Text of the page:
There’s just something satisfying about lumber. Humans have been using it for shelters, homes, furniture, weapons, tools, fuel and paper throughout the history of civilization. Even though we have developed countless new materials for these purposes, our relationship with wood remains solid (pun intended). Perhaps it’s because wood connects us to the beauty of nature, helping to blend our increasingly “manufactured” lives with a more natural existence. Or maybe it’s just because wood simply looks great!
However, just like any other natural substance, great looking wood can turn into not-so-great looking wood rather quickly – especially with outdoor structures like decks. That gorgeous, shiny deck that was bursting with vibrant color and detail just last summer may now have a grey and dull look. The elements have a way of muting the true beauty of wood.
There is no need to worry though – wood is resilient. You can clean or refinish your wood deck to its original beauty without completely refurbishing or replacing it. Try one, two or all three of the following wood rehab strategies to prepare your deck for the long days of summer ahead!
A good washing may be all your deck needs to get ready for summer. But there’s only one way to find out. Start off by taking a close look at your deck. Are there any loose nails? Surface stains, like chewed gum? Excess debris? If so, secure the loose nails, scrub off the external stains, remove all loose debris and sweep down the deck with a push broom.
Pro Tip: Use a flathead screwdriver or a wall scraper to remove debris from in between your deck boards.
Next, give your deck a thorough hose-down. If you don’t have a power washer, consider renting one (they typically cost less than $100 per day). Power washers can tackle tough stains and remove sun-damaged wood fibers with ease. But make sure not to set the pressure too high as it could damage the wood or existing stain. Once your deck is dry, examine the way it looks. Good, but could be better? Then it’s time to……
If it’s been a while since your deck has had any real love and care, that’s OK. You can restore your deck without completely stripping and sanding it. Often, a chemical cleaning, stain and reseal extends your deck’s life by years. If your deck is visibly stained and dirty, you’ll want to apply a deck cleaning solution.
There are a number of deck cleaning solutions on the market – including bleaches, peroxides, and acids – that are effective for different types of dirt and stains. This report, from the U.S. Department of Agriculture Forest Products Laboratory, is a great primer on deck cleaning solutions.
Pro Tip: Mix your own deck cleaner with household bleach, water and dish detergent.
Prep your deck by clearing all debris and gather your protective gear (goggles, gloves and breathing masks should always be worn when working with strong chemicals). Mix your solution, if needed, according to manufacturer’s instructions. Empty your cleaning solution into a bucket, then pour the solution carefully across sections of your deck. Use a push broom or mop to quickly spread the solution evenly among the deck boards. Make sure your entire deck is covered in an equal amount of solution, then push the excess liquid off of the deck using your push broom.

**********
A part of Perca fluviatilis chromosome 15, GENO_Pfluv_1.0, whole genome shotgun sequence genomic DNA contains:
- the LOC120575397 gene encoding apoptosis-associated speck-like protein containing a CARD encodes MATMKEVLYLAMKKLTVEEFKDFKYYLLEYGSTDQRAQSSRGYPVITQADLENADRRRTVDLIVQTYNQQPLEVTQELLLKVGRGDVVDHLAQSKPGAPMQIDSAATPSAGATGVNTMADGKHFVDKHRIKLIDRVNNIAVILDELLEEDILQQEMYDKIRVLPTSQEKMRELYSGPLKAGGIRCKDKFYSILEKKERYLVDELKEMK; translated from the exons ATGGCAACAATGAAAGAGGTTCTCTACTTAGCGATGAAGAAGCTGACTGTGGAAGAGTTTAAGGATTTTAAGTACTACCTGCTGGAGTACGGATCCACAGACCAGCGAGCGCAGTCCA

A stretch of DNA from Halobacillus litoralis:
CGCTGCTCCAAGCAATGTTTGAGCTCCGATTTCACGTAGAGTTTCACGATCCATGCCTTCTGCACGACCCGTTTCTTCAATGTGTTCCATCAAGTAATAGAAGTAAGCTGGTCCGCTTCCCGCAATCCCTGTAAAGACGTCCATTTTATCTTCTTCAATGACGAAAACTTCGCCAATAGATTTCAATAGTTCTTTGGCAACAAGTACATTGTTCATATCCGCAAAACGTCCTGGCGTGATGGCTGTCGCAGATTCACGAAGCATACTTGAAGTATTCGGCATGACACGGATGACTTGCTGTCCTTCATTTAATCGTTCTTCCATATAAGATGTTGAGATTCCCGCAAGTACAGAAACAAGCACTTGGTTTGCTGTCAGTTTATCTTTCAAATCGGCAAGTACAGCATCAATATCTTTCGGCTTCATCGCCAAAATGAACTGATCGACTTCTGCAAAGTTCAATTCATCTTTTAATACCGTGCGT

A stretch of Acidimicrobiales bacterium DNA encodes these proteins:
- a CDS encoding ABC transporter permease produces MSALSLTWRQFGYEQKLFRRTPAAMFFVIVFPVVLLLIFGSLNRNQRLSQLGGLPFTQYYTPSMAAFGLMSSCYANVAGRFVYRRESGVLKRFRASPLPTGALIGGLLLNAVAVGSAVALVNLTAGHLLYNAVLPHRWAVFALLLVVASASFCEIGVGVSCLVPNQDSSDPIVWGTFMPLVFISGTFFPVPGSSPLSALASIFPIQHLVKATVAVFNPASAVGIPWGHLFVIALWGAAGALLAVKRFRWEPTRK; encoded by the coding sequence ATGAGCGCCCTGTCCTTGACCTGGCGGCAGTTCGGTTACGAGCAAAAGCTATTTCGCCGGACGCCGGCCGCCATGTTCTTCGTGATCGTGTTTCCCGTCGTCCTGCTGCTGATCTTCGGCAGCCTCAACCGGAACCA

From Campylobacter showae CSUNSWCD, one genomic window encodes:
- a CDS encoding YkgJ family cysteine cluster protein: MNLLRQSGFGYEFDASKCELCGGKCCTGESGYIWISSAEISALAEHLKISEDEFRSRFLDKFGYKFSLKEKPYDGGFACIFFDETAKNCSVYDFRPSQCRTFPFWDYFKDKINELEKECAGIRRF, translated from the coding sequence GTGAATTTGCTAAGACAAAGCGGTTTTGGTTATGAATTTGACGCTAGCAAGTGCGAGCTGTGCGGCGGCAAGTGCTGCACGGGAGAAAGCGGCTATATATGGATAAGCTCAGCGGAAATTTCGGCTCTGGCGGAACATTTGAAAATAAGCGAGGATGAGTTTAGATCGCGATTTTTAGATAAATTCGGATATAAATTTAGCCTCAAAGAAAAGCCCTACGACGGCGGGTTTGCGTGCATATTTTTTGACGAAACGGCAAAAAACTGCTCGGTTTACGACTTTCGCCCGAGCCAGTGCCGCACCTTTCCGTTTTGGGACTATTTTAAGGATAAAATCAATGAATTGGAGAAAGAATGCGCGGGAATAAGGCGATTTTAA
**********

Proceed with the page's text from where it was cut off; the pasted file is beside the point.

Finally, wash the deck down with your power washer or hose (preferably power washer), then go inside, have a drink and let the sun dry the deck. Once it dries, you’ll be amazed how much better your deck looks. At this point, you may be satisfied that your deck looks great, and is ready for a weekend barbeque. But probably not. You’ve come this far, and you’re actually enjoying the process, so why stop?
Staining your deck is a sure-fire way to make it look brand new – and add years to its life. A quality stain – on the right type of wood and properly applied – will not only sit on the surface but will penetrate through the wood’s pores and into its fiber to provide enhanced protection from moisture.
Deck stains come in a variety of compositions, including wax, oil-based and eco-friendly options. They are available in multiple shades, ranging from sheer to solid colors. Choose a stain based on the type of deck wood and the age of the wood.
Pro Tip: Use a semi-transparent stain for older wood decks, which will help retain its original beauty and give it a fresh look.
The process of staining a deck – and the equipment involved – is a lot like painting a wall. Staining-specific brushes and pads, rollers and trays are your tools. Brush your stain across boards individually, spreading the stain evenly. Don’t let any part of the stain dry before applying an even coat.
Pro Tip: Stain deck boards two at a time, lengthwise.
Once you’re finished, allow 24 hours for the deck to dry. Keep an eye on the kids and the dog – footprints on wet stain can become “fossilized” on your deck. Depending on the condition and type of wood, you may want to apply a second coat. Should this be the case, wait until your first coat is fully dry, then repeat the process.
Human civilization’s relationship with wood, including your relationship with your deck, works like all relationships – with love, care, and a little elbow grease, it might just last a lifetime.
To learn more tips and tricks for restoring your deck, visit our Decking Materials section.